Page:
A 600-horsepower Toyota C-HR could only happen at SEMA

Toyota and DG Spec gave the little sub-compact crossover the speed treatment to awesome effect.

Emme Hall Former editor for CNET Cars
I love two-seater, RWD convertibles and own a 2004 Mazdaspeed Miata for pavement fun and a lifted 2001 Miata for pre-running. I race air-cooled Volkswagens in desert races like the Mint 400 and the Baja 1000. I have won the Rebelle Rally, seven-day navigational challenge, twice and I am the only driver to compete in an EV, the Rivian R1T.
Emme Hall
2 min read

Toyota is bringing the fun back at SEMA with two concept versions of its little subcompact crossover, the C-HR. We were all pretty excited when we saw the quirky C-HR revealed at the Los Angeles Auto Show in 2016. It's a fun, young-looking little subcompact crossover that melted our steely, automotive journalist hearts. Unfortunately, Toyota came up a bit short in performance. It's down on horsepower and is only offered in front-wheel drive with a continuously variable transmission. That's not exactly a speedy combination.

Enter the R-Tuned C-HR. Toyota partnered with DG Spec to produce a seriously quick crossover. The 2.4-liter massively turbocharged four-cylinder engine spits out 600 horsepower, enough to scoot the little ute from 0 to 60 miles per hour in just 2.9 seconds.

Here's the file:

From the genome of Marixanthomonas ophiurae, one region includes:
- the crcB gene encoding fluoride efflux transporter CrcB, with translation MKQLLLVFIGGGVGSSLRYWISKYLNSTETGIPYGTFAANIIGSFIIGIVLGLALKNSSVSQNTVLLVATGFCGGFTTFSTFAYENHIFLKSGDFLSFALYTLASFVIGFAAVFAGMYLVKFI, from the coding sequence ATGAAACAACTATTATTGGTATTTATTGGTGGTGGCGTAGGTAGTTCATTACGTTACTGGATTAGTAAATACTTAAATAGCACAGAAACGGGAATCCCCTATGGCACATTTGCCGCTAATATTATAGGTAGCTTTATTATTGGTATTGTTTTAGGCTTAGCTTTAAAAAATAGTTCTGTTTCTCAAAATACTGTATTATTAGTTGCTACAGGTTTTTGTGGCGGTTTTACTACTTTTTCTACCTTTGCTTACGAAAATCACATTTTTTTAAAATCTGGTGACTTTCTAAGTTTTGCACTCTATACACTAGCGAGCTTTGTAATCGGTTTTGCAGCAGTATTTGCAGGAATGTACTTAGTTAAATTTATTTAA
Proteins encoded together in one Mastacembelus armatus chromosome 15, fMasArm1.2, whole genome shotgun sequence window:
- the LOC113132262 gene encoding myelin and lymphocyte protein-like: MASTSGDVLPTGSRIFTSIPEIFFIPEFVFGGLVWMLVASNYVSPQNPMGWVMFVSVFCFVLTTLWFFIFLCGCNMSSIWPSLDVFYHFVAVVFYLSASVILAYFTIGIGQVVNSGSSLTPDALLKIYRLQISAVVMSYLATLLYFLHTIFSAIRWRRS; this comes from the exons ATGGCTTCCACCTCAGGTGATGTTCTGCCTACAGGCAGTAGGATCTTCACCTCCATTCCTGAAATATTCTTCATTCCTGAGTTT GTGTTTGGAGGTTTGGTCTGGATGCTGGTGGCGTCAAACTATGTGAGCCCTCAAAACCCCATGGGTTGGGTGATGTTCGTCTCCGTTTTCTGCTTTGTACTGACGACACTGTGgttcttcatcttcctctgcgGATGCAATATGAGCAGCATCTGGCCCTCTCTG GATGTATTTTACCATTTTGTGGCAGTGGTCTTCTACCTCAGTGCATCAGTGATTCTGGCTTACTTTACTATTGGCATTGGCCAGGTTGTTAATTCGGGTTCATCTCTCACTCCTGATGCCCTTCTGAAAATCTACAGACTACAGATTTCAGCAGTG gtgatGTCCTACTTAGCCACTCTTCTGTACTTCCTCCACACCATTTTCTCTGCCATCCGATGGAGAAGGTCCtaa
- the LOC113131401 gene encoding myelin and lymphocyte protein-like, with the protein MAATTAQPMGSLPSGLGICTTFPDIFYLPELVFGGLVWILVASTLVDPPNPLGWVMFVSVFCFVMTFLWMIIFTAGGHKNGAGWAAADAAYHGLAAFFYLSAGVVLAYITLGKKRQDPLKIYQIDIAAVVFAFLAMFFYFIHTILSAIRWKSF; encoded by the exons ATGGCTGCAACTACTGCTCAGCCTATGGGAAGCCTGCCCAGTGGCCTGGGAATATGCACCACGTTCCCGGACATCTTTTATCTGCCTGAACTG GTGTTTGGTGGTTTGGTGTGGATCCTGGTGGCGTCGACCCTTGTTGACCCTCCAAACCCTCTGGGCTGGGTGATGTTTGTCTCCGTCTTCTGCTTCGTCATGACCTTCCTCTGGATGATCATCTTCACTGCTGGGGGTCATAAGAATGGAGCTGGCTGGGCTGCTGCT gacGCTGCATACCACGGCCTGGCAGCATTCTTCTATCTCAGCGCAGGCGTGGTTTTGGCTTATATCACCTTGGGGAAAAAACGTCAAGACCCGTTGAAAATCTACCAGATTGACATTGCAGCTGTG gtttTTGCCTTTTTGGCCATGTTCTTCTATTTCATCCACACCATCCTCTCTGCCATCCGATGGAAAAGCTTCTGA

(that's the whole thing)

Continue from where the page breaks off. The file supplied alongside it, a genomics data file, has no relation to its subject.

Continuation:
A five-speed manual transmission swap gets the power down to the front wheels, and it's got enough aero bits, including a giant wing in the back, to produce 300 pounds of downforce.

Suspension-wise, DG Spec kitted out the C-HR in its own remote reservoir, triple-adjustable shocks and a three-way adjustable rear sway bar.

In all, the little crossover turned in quicker lap times at the 2.5-mile "Big Track" at Willow Springs than a Porsche 911 GT3 RS, GT-R and McLaren 650S Spyder.

For those folks who like to feed their musical soul rather than their inner speed demon, Toyota also showed off the Beat Box, a C-HR that doubles as a rolling drum machine. Driver and passengers can create custom drum beats just by touching specific points inside the car. And yes, there is custom mood lighting that reacts to the beat.

We don't expect either of these cars to come to production, but hopefully we'll see some of the research and development that went into the R-Tuned find its way to Toyota's sporty 86 coupe or the rumored Supra.